Poe’s side of the story with the Resistance could have been done better, or cut out completely if I am being honest. He stays on the last ship fleeing a pursing First Order fleet as fuel runs out. While Poe tries to be proactive and save everyone, an annoying Blue-Hair (I know her hair is purple; that’s not what I mean), played by Laura Dern, holds him back for seemingly no reason. I understand you need conflict for story to happen, but a little logic would have helped. Blue-Hair could have told him what was up or given a good reason not for revealing her plan. Maybe she was afraid of a possible security leak or she had no idea what to do and did not want to say because she was afraid. I would accept that over what we got. Instead, she comes off like your typical Blue-Hair and a terrible commanding office.

I should not bring this up because I hate nitpicking, but I hate the name “Resistance” as a determinate for rebel elements in fiction and real life. Having a real, unambiguous name for a political faction is better than a name that could mean anything. Resistance implies it is against the Establishment, whatever that may be. In this trilogy the problem is the Resistance is the Establishment, the New Republic, and not the standing army. It feels more like a militia with how underpowered it appears. In the original trilogy they were called the Rebel Alliance and it made sense because they were fighting the Empire, a larger, consolidated political body compared to the Alliance. The Resistance should have a name to fit its idea; something like “The Old Guard” or “Republican Guard” because they continue the fight against elements of the Empire.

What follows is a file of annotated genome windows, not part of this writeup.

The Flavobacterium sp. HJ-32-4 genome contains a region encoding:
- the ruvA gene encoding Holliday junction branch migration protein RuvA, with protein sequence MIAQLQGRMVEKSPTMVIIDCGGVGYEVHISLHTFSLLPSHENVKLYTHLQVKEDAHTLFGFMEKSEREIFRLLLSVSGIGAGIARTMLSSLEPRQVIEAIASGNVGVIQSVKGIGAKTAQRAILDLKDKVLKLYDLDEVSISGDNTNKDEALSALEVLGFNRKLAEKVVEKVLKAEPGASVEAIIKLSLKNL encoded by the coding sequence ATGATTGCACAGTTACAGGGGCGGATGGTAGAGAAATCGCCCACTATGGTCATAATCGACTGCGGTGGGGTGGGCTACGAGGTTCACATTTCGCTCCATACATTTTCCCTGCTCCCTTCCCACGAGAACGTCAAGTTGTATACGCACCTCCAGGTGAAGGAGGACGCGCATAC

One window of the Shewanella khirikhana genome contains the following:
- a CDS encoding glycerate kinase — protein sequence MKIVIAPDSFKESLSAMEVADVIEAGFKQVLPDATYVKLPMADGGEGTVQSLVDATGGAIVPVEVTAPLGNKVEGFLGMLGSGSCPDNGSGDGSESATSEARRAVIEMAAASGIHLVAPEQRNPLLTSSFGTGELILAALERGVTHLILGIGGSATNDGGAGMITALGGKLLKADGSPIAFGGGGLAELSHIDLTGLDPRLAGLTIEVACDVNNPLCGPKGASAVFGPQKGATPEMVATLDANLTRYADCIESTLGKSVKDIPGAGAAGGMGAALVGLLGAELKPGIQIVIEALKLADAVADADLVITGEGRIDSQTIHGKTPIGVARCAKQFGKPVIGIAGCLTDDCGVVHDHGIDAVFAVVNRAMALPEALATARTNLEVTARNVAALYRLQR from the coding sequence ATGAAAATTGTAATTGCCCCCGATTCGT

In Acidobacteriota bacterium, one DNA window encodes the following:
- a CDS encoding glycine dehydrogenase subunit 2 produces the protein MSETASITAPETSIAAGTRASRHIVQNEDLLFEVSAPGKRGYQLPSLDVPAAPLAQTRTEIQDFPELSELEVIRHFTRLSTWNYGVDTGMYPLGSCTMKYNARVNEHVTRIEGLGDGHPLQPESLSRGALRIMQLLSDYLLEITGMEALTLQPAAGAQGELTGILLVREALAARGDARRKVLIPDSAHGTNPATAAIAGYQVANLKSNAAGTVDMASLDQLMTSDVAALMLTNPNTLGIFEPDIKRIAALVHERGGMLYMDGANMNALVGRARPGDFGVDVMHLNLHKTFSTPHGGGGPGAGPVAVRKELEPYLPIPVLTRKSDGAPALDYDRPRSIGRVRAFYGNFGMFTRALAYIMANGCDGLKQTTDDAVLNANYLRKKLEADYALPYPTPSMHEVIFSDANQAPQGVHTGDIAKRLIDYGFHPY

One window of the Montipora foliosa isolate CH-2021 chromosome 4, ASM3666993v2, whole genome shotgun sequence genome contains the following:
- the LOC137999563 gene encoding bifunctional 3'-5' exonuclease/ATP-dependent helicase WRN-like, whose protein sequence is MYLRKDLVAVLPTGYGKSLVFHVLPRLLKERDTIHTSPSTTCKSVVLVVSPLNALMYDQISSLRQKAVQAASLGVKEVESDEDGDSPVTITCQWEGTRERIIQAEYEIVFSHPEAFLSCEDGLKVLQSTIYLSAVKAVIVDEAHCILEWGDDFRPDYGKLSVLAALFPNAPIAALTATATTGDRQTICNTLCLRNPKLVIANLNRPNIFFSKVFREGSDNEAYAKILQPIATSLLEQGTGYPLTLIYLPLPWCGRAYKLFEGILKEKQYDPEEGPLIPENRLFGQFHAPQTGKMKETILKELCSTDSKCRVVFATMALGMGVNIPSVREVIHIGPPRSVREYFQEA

Other parts bugged me, but not enough to warrant an entire paragraph for each one. Phasma still did nothing. She showed up for five minutes, fights Finn, and probably does not die. For a character that received so much hype before her debut, there is nothing to her, like the videogame Destiny… both of them. The second to last fight was horribly shot. It was a two-on-eight battle with cuts between the minority and it did not look good. There was so much going on I have a feeling the director did not know what to do. The individual kills were neat, but the whole thing was very awkward.

The performances were also improved from Force Awakens. With a story designed to test the characters, the actors had a lot to do. Rey had to confront the truth that everything she was led to believe was more or less false. Kylo had a similar transformation, but took a different route. In fact, the two had a lot more screen time together and showed surprisingly great chemistry. Both Ridley and Driver brought their all and I cannot wait to see what they do next. The standout was Hamill as an older and very different Luke. The part is suited to his age with 40 years after the start of his character’s journey. He has seen more of the world and grown wiser, but also aware of it. Luke is lost in fog of disillusionment and Hamill kills it in one of the few live-action roles I have seen him in recent memory.

With so much noise on the Internet, it is impossible to ignore the chatter surrounding Last Jedi. Some people call it a piece of feminist garbage, an Alt-Right masterpiece, or a bloated mess about 90 minutes too long. There are so many loud voices that it is hard to form your own opinion, even before you have seen the movie. I almost stayed home for fear I would hate it until I came to my senses. For you, good reader, I can only recommend you see for yourself, and make up your own mind. No one can live their life and make decisions according to the opinions of others. That is just plain stupid and Last Jedi was not bad at all.

But if you are convinced by the rabble online, I wrote a book you could read instead. It is free until the 23rd on Amazon for Kindle. If “Lord of the Rings with guns” sounds awesome to you, follow the link below.